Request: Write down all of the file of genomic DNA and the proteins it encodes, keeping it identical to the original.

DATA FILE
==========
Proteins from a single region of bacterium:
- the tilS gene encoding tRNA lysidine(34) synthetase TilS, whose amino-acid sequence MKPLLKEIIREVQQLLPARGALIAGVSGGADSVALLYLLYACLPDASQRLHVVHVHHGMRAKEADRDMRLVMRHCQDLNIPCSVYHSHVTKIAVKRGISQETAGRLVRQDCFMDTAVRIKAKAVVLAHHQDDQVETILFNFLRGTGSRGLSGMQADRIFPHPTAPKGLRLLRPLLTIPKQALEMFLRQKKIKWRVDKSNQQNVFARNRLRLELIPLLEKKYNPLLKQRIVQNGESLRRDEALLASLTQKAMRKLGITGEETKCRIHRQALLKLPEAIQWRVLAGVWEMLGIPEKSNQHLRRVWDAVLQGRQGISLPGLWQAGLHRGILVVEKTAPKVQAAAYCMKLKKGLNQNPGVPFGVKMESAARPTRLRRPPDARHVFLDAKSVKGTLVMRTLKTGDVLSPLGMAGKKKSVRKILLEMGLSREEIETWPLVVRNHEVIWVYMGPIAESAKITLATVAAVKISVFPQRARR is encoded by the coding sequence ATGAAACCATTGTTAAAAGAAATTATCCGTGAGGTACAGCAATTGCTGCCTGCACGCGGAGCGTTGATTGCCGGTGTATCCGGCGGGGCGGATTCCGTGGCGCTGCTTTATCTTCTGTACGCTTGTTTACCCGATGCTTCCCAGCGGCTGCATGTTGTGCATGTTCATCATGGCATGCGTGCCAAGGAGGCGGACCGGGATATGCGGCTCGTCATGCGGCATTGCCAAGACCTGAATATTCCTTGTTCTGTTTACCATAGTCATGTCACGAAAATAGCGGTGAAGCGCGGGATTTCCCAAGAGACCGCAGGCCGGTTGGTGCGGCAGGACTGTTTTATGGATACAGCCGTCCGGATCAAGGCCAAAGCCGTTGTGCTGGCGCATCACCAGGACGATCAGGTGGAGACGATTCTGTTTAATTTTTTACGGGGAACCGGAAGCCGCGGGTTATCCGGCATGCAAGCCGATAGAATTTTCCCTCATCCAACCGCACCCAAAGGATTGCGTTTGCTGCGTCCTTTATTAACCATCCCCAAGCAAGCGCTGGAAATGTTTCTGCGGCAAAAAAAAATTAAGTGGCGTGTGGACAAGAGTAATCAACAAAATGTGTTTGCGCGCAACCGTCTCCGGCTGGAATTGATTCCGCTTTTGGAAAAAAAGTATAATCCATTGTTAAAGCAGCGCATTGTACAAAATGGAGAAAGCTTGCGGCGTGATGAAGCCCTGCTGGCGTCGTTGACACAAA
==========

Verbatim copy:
Proteins from a single region of bacterium:
- the tilS gene encoding tRNA lysidine(34) synthetase TilS, whose amino-acid sequence MKPLLKEIIREVQQLLPARGALIAGVSGGADSVALLYLLYACLPDASQRLHVVHVHHGMRAKEADRDMRLVMRHCQDLNIPCSVYHSHVTKIAVKRGISQETAGRLVRQDCFMDTAVRIKAKAVVLAHHQDDQVETILFNFLRGTGSRGLSGMQADRIFPHPTAPKGLRLLRPLLTIPKQALEMFLRQKKIKWRVDKSNQQNVFARNRLRLELIPLLEKKYNPLLKQRIVQNGESLRRDEALLASLTQKAMRKLGITGEETKCRIHRQALLKLPEAIQWRVLAGVWEMLGIPEKSNQHLRRVWDAVLQGRQGISLPGLWQAGLHRGILVVEKTAPKVQAAAYCMKLKKGLNQNPGVPFGVKMESAARPTRLRRPPDARHVFLDAKSVKGTLVMRTLKTGDVLSPLGMAGKKKSVRKILLEMGLSREEIETWPLVVRNHEVIWVYMGPIAESAKITLATVAAVKISVFPQRARR is encoded by the coding sequence ATGAAACCATTGTTAAAAGAAATTATCCGTGAGGTACAGCAATTGCTGCCTGCACGCGGAGCGTTGATTGCCGGTGTATCCGGCGGGGCGGATTCCGTGGCGCTGCTTTATCTTCTGTACGCTTGTTTACCCGATGCTTCCCAGCGGCTGCATGTTGTGCATGTTCATCATGGCATGCGTGCCAAGGAGGCGGACCGGGATATGCGGCTCGTCATGCGGCATTGCCAAGACCTGAATATTCCTTGTTCTGTTTACCATAGTCATGTCACGAAAATAGCGGTGAAGCGCGGGATTTCCCAAGAGACCGCAGGCCGGTTGGTGCGGCAGGACTGTTTTATGGATACAGCCGTCCGGATCAAGGCCAAAGCCGTTGTGCTGGCGCATCACCAGGACGATCAGGTGGAGACGATTCTGTTTAATTTTTTACGGGGAACCGGAAGCCGCGGGTTATCCGGCATGCAAGCCGATAGAATTTTCCCTCATCCAACCGCACCCAAAGGATTGCGTTTGCTGCGTCCTTTATTAACCATCCCCAAGCAAGCGCTGGAAATGTTTCTGCGGCAAAAAAAAATTAAGTGGCGTGTGGACAAGAGTAATCAACAAAATGTGTTTGCGCGCAACCGTCTCCGGCTGGAATTGATTCCGCTTTTGGAAAAAAAGTATAATCCATTGTTAAAGCAGCGCATTGTACAAAATGGAGAAAGCTTGCGGCGTGATGAAGCCCTGCTGGCGTCGTTGACACAAA